When You’re a Spoonie Who's Come to the End of Their Spoons
If you are familiar with the impending, looming sense of dread heaped upon you at the mere mention of one more stop on the way home, you might be a spoonie.
If you have ever cried upon being asked “Are we going anywhere today?” by your children, you might be a spoonie.
If you have ever eyeballed the distance between your vehicle and the entrance to Target, determined it insurmountable and headed home, you might be a spoonie.
If you have ever awoken to a sound you were certain was a full-on robbery and wished they’d keep it down, you might be a spoonie.
More specifically, you might be a spoonie who has come to the end of their spoons.
I don’t think there’s any question in my household when I’m running on a spoon or two and I’m certain there is a look in my eye, a desperation that crosses my face as I hand over my final spoon to the forces that be. If only I could teach my 4-year-old to recognize it, or to understand what it meant when I said, “Mommy’s all out of spoons right now. Can you go ask your daddy?”It was fitting this morning when I dragged myself to the kitchen for a bowl of cereal before hurling my body back in the bed for a day of post-holiday recovery. I poured my cereal and milk, sleepily opened up the silverware drawer and sure enough, no spoons.
It’s true. The season of no spoons is upon us. Just last night my husband asked me about some Christmas decorations he wanted to bring in from the garage. He wanted to know where I wanted him to put them. The answer I gave him is that I didn’t have that — the decorating — to offer at the moment because, you see, I was fresh out of spoons. (And also, the real answer about where he could put those decorations was X-rated and would have been the lack of spoons talking.)
So what do we do when we find ourselves fresh out of spoons?
Rest: This seems self-explanatory and yet you and I both know it is often the last thing we do. Instead, we try to push through. Because, inevitably, running out of spoons will come at the worst time, such as the day of the holiday party, before company arrives, when the shopping needs to be done, etc. But we’ve learned the hard way that forging ahead on no spoons will only damage the motor further. Time to listen to our bodies, and they say rest.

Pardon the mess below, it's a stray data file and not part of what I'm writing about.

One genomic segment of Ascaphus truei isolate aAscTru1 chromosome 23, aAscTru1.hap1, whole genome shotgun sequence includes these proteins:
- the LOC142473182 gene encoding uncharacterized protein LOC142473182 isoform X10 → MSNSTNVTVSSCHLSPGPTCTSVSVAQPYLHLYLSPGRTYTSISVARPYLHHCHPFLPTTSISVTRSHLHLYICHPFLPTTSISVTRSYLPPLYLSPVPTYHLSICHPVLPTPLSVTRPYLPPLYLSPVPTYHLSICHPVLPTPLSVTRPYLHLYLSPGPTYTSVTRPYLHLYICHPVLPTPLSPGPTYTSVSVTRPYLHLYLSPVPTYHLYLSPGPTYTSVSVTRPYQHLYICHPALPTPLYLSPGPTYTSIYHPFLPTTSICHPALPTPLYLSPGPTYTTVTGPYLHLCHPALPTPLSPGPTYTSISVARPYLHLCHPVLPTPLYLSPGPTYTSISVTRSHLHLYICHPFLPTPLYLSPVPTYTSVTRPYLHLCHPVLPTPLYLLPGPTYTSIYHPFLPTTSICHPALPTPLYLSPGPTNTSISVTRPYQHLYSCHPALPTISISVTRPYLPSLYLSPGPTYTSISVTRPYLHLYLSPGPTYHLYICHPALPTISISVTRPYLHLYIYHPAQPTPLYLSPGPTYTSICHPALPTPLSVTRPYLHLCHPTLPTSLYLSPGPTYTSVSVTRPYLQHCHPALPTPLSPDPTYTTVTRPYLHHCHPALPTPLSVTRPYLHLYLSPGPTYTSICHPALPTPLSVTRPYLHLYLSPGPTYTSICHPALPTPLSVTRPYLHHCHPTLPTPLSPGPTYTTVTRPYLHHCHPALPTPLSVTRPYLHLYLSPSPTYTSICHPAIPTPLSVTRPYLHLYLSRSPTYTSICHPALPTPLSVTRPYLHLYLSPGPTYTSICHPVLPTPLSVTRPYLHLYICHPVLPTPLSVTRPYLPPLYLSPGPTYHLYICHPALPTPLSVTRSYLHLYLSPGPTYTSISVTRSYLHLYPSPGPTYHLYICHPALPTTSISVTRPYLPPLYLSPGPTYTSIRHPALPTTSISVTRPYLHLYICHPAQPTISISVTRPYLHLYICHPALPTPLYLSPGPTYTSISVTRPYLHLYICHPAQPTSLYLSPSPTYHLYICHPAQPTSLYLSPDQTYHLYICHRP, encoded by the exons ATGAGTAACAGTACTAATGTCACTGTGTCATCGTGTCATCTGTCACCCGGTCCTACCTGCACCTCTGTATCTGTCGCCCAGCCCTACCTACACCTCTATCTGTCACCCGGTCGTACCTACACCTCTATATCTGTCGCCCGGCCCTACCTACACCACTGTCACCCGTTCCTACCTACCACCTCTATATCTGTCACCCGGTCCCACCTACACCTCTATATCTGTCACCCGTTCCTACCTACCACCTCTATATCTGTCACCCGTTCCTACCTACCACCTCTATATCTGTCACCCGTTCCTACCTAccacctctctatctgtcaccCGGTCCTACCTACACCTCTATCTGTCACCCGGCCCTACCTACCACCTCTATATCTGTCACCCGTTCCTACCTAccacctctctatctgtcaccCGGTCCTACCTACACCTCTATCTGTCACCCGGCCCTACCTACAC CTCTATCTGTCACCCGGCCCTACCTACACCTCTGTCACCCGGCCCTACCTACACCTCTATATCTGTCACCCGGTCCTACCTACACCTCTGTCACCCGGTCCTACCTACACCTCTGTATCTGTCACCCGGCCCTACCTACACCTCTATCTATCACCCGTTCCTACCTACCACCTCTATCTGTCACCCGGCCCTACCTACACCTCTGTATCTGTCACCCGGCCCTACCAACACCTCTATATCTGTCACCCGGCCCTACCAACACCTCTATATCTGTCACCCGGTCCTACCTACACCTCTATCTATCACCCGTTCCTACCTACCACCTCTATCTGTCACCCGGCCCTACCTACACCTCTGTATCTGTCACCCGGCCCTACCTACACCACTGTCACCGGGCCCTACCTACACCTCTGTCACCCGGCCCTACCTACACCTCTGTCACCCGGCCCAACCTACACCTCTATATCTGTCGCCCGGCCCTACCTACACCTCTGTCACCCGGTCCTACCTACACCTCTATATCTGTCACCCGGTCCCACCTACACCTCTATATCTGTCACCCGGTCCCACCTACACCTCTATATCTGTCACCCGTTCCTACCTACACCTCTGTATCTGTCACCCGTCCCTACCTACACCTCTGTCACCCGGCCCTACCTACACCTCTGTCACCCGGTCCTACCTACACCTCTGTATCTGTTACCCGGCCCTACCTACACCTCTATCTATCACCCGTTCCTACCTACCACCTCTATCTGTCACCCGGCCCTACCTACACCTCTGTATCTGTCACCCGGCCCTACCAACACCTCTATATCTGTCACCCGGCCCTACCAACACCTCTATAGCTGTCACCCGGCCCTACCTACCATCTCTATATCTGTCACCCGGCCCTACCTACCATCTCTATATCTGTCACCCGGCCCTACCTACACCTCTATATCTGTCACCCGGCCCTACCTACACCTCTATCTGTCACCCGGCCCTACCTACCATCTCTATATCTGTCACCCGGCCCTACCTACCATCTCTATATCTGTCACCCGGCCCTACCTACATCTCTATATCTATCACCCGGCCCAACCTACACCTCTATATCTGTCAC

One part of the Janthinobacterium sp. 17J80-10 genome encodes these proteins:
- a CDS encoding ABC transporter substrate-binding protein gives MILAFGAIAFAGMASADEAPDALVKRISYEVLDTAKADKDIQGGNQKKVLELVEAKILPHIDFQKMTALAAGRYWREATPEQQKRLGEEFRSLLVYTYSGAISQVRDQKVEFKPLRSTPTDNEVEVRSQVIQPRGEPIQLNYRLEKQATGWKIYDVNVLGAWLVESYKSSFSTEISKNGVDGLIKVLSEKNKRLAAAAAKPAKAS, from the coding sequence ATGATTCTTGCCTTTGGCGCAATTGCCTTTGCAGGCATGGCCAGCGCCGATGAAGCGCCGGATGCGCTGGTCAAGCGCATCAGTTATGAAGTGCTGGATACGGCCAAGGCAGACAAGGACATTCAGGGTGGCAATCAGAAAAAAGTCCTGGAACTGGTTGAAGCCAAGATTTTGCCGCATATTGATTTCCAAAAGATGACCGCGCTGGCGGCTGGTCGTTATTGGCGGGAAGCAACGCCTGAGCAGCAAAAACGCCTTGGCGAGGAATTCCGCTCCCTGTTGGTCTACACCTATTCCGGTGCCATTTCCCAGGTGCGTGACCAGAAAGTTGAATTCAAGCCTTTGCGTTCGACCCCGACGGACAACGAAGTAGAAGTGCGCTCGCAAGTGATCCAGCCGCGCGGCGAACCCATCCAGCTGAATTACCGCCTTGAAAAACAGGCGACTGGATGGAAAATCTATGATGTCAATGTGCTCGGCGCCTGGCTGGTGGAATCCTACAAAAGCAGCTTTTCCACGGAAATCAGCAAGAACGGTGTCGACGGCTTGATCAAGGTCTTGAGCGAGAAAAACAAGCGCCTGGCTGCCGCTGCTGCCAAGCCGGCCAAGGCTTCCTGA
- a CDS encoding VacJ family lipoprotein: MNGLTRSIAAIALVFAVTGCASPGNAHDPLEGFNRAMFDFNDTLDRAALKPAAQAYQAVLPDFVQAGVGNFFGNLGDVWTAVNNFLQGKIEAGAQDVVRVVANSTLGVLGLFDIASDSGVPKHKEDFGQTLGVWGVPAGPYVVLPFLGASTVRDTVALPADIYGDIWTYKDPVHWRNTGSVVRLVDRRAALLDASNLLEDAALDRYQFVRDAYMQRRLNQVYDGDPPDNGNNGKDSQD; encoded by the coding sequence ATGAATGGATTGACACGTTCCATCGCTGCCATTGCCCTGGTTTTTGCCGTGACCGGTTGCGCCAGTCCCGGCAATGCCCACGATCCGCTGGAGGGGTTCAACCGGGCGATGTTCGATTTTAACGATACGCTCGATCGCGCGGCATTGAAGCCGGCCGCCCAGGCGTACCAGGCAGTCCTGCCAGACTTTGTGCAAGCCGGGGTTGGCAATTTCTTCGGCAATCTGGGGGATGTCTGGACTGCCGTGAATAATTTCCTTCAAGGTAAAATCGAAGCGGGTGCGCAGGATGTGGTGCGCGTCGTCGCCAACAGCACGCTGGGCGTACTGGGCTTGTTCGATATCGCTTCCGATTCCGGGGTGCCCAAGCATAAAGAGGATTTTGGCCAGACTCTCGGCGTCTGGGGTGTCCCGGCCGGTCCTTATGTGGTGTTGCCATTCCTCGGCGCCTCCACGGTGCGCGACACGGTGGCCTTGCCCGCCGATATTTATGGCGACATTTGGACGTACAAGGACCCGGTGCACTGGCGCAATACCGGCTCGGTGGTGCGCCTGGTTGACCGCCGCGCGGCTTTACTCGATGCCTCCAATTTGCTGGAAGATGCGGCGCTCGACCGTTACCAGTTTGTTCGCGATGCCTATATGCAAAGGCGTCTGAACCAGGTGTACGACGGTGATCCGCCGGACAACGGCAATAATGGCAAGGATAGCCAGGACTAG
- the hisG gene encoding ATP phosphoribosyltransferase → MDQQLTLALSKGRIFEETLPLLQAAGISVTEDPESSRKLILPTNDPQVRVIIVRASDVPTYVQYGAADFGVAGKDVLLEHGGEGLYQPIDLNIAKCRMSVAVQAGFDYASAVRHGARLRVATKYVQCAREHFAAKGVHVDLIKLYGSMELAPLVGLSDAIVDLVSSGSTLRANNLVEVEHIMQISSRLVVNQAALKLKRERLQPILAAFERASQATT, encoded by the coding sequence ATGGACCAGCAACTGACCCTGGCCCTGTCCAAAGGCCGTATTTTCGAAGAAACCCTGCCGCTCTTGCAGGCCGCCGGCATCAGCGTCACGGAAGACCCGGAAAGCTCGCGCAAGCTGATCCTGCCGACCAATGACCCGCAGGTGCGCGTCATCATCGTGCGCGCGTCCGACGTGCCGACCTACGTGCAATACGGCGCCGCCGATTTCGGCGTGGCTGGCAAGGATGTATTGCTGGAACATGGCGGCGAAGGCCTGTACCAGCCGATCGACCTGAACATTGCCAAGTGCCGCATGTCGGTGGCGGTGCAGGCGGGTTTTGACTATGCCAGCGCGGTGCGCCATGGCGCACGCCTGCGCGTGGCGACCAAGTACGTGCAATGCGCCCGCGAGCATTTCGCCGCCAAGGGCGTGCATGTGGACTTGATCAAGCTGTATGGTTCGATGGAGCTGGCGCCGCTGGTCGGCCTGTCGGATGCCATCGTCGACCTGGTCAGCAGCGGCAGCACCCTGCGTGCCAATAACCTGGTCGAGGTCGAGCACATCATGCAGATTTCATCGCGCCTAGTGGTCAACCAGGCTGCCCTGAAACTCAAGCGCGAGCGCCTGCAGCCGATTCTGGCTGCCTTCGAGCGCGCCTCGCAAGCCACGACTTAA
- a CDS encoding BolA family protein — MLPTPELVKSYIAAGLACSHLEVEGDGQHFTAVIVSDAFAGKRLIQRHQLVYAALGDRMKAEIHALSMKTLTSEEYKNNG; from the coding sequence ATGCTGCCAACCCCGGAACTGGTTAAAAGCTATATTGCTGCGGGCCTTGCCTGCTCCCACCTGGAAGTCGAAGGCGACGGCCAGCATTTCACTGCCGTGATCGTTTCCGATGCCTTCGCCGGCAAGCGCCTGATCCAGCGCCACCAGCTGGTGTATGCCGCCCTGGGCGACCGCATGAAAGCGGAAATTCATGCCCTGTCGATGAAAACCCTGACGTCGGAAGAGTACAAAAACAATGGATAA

Pace ourselves: We know that there are many meaningful traditions that we are going to want to take part in. It’s up to us to decide which ones and to what degree our bodies can really handle and schedule accordingly, to the best of our ability. If we know that preparing for the party will take approximately seven spoons, we probably shouldn’t schedule a 12-spoon event the next day, but maybe instead a 12-hour nap. “What are you doing today?” “Making up for lost spoons, you?”
Ask for help: “Hey Bob, do you think I could get two or three spoons’ worth of help preparing for the party on Friday? I’m trying to save a few of my spoons for the concert on Saturday night. You can? That’s awesome. Thank you so much.”
And lastly, when you run out of spoons, let people know. This way they can support and encourage you. Missing out on special days because you’re spoonless can feel pretty crummy. Being honest and up-front about it helps prevent misunderstandings and also helps us feel less alone in our spoonie world.
From my home to yours, may you have a very special, spoon-filled holiday season. Don’t get all the spoon stuff? Read here.
A version of this post first appeared on Chronically Whole.
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